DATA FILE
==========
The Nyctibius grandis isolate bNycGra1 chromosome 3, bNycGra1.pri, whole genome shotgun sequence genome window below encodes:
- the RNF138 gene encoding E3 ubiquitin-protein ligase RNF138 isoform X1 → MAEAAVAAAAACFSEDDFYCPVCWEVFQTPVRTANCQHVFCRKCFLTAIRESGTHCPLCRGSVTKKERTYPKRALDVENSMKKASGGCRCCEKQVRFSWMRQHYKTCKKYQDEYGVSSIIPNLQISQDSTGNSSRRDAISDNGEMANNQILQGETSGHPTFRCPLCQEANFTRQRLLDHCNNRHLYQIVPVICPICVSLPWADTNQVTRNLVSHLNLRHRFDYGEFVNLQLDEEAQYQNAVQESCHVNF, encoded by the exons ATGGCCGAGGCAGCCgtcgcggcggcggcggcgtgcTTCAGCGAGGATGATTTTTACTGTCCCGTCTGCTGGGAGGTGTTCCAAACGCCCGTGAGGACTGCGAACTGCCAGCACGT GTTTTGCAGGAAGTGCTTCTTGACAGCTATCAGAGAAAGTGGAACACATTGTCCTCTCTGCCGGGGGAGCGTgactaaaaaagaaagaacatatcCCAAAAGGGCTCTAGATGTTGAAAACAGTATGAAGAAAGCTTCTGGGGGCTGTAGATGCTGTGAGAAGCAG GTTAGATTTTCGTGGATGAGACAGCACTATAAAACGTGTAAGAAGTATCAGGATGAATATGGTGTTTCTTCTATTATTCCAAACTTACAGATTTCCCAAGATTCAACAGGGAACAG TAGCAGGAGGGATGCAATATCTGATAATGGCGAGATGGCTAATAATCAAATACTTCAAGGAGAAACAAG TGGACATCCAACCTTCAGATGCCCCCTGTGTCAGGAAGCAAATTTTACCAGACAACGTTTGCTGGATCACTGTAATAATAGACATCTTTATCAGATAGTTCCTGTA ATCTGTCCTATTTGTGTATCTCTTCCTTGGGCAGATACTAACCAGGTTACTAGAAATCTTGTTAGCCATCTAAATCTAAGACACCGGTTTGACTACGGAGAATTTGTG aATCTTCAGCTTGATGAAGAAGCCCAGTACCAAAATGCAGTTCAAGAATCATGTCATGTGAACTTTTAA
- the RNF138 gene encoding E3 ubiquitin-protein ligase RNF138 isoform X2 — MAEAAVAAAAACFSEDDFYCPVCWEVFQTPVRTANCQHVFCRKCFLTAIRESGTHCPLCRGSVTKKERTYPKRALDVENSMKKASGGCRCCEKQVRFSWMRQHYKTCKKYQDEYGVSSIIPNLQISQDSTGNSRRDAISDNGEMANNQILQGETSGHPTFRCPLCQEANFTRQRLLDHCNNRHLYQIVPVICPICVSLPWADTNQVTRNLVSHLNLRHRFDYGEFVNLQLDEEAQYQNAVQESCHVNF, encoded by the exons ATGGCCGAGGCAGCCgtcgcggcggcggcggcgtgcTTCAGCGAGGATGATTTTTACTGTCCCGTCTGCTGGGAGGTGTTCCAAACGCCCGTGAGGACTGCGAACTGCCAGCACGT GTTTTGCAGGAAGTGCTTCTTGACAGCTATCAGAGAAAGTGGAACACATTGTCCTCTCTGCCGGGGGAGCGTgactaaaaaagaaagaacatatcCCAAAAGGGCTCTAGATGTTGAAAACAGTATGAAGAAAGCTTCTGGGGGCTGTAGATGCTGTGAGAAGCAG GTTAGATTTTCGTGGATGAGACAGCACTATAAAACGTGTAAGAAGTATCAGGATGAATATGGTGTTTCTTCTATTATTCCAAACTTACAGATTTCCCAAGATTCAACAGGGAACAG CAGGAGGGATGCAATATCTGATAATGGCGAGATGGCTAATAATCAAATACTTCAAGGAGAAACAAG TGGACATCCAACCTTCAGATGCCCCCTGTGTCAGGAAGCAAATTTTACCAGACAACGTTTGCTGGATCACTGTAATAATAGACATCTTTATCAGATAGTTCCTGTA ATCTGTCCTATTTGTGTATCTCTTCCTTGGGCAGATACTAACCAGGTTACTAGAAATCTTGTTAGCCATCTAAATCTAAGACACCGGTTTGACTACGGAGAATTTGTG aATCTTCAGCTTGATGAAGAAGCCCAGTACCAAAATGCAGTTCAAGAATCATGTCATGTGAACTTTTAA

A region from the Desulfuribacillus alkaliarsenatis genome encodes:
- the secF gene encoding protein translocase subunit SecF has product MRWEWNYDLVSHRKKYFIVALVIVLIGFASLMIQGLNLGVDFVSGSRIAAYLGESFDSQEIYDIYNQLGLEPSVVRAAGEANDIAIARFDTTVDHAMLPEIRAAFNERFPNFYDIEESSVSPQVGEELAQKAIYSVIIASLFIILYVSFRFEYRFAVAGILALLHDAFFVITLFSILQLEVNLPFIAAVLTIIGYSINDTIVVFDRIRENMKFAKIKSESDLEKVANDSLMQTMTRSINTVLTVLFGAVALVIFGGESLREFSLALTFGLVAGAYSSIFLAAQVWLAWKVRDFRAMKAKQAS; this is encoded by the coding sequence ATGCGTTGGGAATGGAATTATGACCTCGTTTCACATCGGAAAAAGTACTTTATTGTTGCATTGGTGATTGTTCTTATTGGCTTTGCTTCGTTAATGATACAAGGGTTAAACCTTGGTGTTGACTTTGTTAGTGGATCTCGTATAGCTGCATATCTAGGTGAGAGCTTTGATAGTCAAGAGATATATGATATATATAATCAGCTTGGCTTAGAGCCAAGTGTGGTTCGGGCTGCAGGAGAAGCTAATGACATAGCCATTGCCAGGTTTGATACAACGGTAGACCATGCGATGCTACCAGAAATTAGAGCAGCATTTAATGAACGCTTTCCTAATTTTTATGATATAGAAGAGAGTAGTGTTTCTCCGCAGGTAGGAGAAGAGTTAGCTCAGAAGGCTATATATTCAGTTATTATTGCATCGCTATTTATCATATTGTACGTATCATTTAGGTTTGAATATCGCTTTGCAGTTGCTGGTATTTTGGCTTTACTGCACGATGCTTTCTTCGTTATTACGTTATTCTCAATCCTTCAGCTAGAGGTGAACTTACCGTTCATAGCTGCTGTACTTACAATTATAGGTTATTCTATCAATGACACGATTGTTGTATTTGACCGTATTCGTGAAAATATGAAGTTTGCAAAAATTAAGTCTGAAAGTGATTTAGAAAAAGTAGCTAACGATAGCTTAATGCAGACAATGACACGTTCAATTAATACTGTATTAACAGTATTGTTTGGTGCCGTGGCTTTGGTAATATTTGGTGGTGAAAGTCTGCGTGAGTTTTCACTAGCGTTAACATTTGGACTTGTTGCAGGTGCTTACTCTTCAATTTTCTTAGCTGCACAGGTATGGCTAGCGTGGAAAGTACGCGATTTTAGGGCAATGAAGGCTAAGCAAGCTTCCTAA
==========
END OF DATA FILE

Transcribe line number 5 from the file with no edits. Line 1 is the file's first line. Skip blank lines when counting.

- the secF gene encoding protein translocase subunit SecF has product MRWEWNYDLVSHRKKYFIVALVIVLIGFASLMIQGLNLGVDFVSGSRIAAYLGESFDSQEIYDIYNQLGLEPSVVRAAGEANDIAIARFDTTVDHAMLPEIRAAFNERFPNFYDIEESSVSPQVGEELAQKAIYSVIIASLFIILYVSFRFEYRFAVAGILALLHDAFFVITLFSILQLEVNLPFIAAVLTIIGYSINDTIVVFDRIRENMKFAKIKSESDLEKVANDSLMQTMTRSINTVLTVLFGAVALVIFGGESLREFSLALTFGLVAGAYSSIFLAAQVWLAWKVRDFRAMKAKQAS; this is encoded by the coding sequence ATGCGTTGGGAATGGAATTATGACCTCGTTTCACATCGGAAAAAGTACTTTATTGTTGCATTGGTGATTGTTCTTATTGGCTTTGCTTCGTTAATGATACAAGGGTTAAACCTTGGTGTTGACTTTGTTAGTGGATCTCGTATAGCTGCATATCTAGGTGAGAGCTTTGATAGTCAAGAGATATATGATATATATAATCAGCTTGGCTTAGAGCCAAGTGTGGTTCGGGCTGCAGGAGAAGCTAATGACATAGCCATTGCCAGGTTTGATACAACGGTAGACCATGCGATGCTACCAGAAATTAGAGCAGCATTTAATGAACGCTTTCCTAATTTTTATGATATAGAAGAGAGTAGTGTTTCTCCGCAGGTAGGAGAAGAGTTAGCTCAGAAGGCTATATATTCAGTTATTATTGCATCGCTATTTATCATATTGTACGTATCATTTAGGTTTGAATATCGCTTTGCAGTTGCTGGTATTTTGGCTTTACTGCACGATGCTTTCTTCGTTATTACGTTATTCTCAATCCTTCAGCTAGAGGTGAACTTACCGTTCATAGCTGCTGTACTTACAATTATAGGTTATTCTATCAATGACACGATTGTTGTATTTGACCGTATTCGTGAAAATATGAAGTTTGCAAAAATTAAGTCTGAAAGTGATTTAGAAAAAGTAGCTAACGATAGCTTAATGCAGACAATGACACGTTCAATTAATACTGTATTAACAGTATTGTTTGGTGCCGTGGCTTTGGTAATATTTGGTGGTGAAAGTCTGCGTGAGTTTTCACTAGCGTTAACATTTGGACTTGTTGCAGGTGCTTACTCTTCAATTTTCTTAGCTGCACAGGTATGGCTAGCGTGGAAAGTACGCGATTTTAGGGCAATGAAGGCTAAGCAAGCTTCCTAA